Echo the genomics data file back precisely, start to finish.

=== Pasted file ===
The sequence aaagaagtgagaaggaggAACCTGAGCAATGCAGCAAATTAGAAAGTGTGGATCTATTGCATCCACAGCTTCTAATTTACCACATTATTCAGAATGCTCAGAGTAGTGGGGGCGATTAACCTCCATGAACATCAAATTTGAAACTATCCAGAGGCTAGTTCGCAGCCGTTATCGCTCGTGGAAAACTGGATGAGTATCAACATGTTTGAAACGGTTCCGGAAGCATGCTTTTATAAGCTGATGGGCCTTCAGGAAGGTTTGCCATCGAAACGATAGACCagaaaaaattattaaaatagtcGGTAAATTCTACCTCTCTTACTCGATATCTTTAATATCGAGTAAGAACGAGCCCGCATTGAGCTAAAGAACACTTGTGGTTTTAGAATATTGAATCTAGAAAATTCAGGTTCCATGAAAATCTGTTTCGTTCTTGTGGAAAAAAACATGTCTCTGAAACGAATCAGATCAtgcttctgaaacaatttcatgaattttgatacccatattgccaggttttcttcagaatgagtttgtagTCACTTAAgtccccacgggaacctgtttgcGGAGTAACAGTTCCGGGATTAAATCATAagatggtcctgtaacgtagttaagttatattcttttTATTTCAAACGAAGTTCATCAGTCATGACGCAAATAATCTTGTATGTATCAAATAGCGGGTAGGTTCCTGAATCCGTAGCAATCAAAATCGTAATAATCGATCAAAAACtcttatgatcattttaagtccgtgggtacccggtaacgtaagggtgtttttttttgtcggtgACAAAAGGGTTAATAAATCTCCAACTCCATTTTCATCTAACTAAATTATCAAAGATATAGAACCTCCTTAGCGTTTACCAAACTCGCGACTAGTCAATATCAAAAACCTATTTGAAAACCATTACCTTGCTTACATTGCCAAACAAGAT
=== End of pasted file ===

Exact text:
The sequence aaagaagtgagaaggaggAACCTGAGCAATGCAGCAAATTAGAAAGTGTGGATCTATTGCATCCACAGCTTCTAATTTACCACATTATTCAGAATGCTCAGAGTAGTGGGGGCGATTAACCTCCATGAACATCAAATTTGAAACTATCCAGAGGCTAGTTCGCAGCCGTTATCGCTCGTGGAAAACTGGATGAGTATCAACATGTTTGAAACGGTTCCGGAAGCATGCTTTTATAAGCTGATGGGCCTTCAGGAAGGTTTGCCATCGAAACGATAGACCagaaaaaattattaaaatagtcGGTAAATTCTACCTCTCTTACTCGATATCTTTAATATCGAGTAAGAACGAGCCCGCATTGAGCTAAAGAACACTTGTGGTTTTAGAATATTGAATCTAGAAAATTCAGGTTCCATGAAAATCTGTTTCGTTCTTGTGGAAAAAAACATGTCTCTGAAACGAATCAGATCAtgcttctgaaacaatttcatgaattttgatacccatattgccaggttttcttcagaatgagtttgtagTCACTTAAgtccccacgggaacctgtttgcGGAGTAACAGTTCCGGGATTAAATCATAagatggtcctgtaacgtagttaagttatattcttttTATTTCAAACGAAGTTCATCAGTCATGACGCAAATAATCTTGTATGTATCAAATAGCGGGTAGGTTCCTGAATCCGTAGCAATCAAAATCGTAATAATCGATCAAAAACtcttatgatcattttaagtccgtgggtacccggtaacgtaagggtgtttttttttgtcggtgACAAAAGGGTTAATAAATCTCCAACTCCATTTTCATCTAACTAAATTATCAAAGATATAGAACCTCCTTAGCGTTTACCAAACTCGCGACTAGTCAATATCAAAAACCTATTTGAAAACCATTACCTTGCTTACATTGCCAAACAAGAT